Let the Holy Spirit be your guide.
"However, when He, the Spirit of truth, has come, He will guide you into all truth" (John 16:13) We should always pray before we begin studying the Bible. Something like, "Dear Lord, open my mind to see what you have in your Word."
Come to the Bible with the spirit of a child.
"You have hidden these things from the wise and prudent and have revealed them to babes" (Matthew 11:25) Don't come to the Bible to prove your own ideas or prove other people wrong. Pray something like, "Lord, I'm coming to you today, not to superimpose my will on the text, but I'm coming to you so you can speak to me through your Word."
Let the Bible interpret itself.
Let clear Scriptures interpret unclear ones. "Whom will he teach knowledge? And whom will he make to understand the message? Those just weaned from milk? Those just drawn from the breasts? For precept must be upon precept, precept upon precept, line upon line, line upon line, here a little, there a little" (Isaiah 28:9-10)
Build no doctrine on just one or two verses. Get all the Bible verses on a subject. Remember the fence post principle.
With just one fence post, you have no idea which way the fence is going to go. With two, you have a line and get a clearer picture. When you get 10, 20, 30 fence posts, there is absolutely no doubt where that fence is pointing, then you have clear truth. Each Bible text on a subject is a fence post, you must look at all of them together to get the clearest picture of where the fence points. (see Isaiah 28:9-10)
Use the right tools.
Every good Bible student should have a concordance. One example is Strong's Exhaustive Concordance. A commentary can be helpful, but always remember it is only the opinion of a man (or woman). If you come across something in a commentary that is out of line with Scripture, the Bible gives advice: "Cease listening to instruction, my son, that will lead you to stray from the words of knowledge" (Proverbs 19:27)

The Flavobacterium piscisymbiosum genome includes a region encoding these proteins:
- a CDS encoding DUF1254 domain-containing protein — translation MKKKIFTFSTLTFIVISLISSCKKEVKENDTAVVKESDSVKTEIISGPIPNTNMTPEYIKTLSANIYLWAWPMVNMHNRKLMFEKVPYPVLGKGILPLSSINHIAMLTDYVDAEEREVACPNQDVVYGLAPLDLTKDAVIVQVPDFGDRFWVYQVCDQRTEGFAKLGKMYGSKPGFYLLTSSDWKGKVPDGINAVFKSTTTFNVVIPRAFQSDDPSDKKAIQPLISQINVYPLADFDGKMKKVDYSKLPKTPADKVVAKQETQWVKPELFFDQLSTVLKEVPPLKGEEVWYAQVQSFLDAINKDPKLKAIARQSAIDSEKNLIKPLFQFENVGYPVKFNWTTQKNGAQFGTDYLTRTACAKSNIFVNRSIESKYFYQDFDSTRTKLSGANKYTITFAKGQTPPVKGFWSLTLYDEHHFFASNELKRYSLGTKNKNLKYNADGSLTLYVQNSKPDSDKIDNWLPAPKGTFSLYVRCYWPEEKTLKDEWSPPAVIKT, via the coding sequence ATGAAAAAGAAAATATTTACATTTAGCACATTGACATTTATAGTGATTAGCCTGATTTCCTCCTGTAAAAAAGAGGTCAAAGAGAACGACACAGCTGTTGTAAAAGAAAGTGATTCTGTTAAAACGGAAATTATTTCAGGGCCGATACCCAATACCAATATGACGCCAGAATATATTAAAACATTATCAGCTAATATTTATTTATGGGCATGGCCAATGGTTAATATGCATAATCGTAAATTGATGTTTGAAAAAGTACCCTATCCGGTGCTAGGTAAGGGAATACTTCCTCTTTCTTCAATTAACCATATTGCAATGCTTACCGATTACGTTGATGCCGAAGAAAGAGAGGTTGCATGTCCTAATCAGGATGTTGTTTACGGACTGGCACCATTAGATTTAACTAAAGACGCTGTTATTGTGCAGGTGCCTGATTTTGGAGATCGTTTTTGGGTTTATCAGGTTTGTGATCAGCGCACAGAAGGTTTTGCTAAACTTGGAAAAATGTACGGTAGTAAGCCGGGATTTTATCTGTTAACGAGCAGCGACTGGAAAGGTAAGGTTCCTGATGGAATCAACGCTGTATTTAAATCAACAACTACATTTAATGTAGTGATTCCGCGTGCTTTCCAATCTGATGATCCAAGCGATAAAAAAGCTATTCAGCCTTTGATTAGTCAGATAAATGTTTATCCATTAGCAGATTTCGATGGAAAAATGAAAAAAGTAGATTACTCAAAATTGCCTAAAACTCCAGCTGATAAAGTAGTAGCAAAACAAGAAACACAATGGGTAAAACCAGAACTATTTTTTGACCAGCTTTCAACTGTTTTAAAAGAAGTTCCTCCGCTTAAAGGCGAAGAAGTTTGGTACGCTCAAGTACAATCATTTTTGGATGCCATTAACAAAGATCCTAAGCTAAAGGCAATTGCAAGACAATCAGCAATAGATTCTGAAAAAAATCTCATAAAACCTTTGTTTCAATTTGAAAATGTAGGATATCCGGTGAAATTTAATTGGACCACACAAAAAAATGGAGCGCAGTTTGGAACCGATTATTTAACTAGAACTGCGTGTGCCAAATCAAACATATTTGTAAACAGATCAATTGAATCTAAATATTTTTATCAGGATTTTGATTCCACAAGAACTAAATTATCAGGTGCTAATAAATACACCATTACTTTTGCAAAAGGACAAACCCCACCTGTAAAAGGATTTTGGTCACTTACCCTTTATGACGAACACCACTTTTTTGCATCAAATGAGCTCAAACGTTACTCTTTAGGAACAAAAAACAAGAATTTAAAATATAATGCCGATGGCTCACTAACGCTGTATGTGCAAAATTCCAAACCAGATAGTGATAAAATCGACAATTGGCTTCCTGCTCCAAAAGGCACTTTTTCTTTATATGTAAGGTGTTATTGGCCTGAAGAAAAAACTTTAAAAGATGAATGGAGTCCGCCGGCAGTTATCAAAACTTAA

One helpful tool while studying the Bible is an idea from Mark Finley. He uses the acronym VIM. As in, "study the Bible with vim and vigor."
"V" stands for visualization. As you read the stories in the Bible, visualize them in your head, try to paint a vivid picture in your mind of what is going on.
"I" is for identification. What would it have been like if I was one of the characters in the story. What would I be thinking or feeling, hearing or seeing.
"M" stands for meditation. Really think about what the story means. What truths can we learn from the story, and how can I apply it to my life.
Be willing to follow whatever God reveals to you.
"If anyone wants to do His will, he shall know concerning the doctrine, whether it is from God or whether I speak on My own authority" (John 7:17)
Some of these ideas are from Shawn Boonstra's booklet, The Sword of the Spirit, thanks to It Is Written.